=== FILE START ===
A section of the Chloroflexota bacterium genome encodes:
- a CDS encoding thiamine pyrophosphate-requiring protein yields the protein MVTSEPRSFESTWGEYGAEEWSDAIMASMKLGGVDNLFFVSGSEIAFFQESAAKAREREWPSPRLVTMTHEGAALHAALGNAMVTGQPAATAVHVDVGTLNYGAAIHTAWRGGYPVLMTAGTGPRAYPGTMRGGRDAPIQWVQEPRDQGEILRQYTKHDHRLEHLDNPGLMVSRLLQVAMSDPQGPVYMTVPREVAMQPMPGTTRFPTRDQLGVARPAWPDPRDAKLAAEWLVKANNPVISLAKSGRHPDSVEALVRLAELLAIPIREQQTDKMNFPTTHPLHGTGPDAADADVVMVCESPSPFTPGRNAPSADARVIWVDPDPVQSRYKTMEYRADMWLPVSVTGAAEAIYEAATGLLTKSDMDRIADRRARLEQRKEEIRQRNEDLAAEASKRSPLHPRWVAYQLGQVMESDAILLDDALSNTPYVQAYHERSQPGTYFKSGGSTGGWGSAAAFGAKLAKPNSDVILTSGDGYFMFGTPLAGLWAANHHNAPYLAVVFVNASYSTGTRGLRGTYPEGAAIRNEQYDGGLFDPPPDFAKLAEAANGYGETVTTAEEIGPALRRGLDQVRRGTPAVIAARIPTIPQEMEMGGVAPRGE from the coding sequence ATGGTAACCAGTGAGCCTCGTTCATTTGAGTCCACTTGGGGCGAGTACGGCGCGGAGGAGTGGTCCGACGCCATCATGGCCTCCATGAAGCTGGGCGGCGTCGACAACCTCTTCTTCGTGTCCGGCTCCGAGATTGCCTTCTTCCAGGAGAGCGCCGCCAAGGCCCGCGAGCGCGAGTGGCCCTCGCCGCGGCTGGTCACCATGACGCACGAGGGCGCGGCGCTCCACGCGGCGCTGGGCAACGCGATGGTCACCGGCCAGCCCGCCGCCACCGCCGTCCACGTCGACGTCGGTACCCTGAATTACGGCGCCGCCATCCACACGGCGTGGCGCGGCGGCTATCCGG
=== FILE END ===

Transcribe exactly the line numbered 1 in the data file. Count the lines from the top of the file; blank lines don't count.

A section of the Chloroflexota bacterium genome encodes: